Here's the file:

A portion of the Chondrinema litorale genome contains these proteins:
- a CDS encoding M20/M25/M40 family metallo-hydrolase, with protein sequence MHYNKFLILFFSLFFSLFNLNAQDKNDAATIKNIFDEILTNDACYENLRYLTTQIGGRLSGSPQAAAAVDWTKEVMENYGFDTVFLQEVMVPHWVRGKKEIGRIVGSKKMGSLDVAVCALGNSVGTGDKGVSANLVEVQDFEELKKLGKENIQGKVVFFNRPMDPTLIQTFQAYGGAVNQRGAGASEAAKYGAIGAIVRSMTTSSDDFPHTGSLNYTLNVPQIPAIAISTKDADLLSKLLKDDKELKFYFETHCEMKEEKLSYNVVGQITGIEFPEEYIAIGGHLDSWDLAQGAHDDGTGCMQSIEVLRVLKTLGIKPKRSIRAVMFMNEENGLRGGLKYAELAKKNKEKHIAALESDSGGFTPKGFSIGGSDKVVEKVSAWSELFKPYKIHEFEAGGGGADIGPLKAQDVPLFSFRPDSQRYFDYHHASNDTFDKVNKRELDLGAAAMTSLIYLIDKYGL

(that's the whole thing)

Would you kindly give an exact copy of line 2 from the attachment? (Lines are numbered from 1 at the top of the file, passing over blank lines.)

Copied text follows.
- a CDS encoding M20/M25/M40 family metallo-hydrolase, with protein sequence MHYNKFLILFFSLFFSLFNLNAQDKNDAATIKNIFDEILTNDACYENLRYLTTQIGGRLSGSPQAAAAVDWTKEVMENYGFDTVFLQEVMVPHWVRGKKEIGRIVGSKKMGSLDVAVCALGNSVGTGDKGVSANLVEVQDFEELKKLGKENIQGKVVFFNRPMDPTLIQTFQAYGGAVNQRGAGASEAAKYGAIGAIVRSMTTSSDDFPHTGSLNYTLNVPQIPAIAISTKDADLLSKLLKDDKELKFYFETHCEMKEEKLSYNVVGQITGIEFPEEYIAIGGHLDSWDLAQGAHDDGTGCMQSIEVLRVLKTLGIKPKRSIRAVMFMNEENGLRGGLKYAELAKKNKEKHIAALESDSGGFTPKGFSIGGSDKVVEKVSAWSELFKPYKIHEFEAGGGGADIGPLKAQDVPLFSFRPDSQRYFDYHHASNDTFDKVNKRELDLGAAAMTSLIYLIDKYGL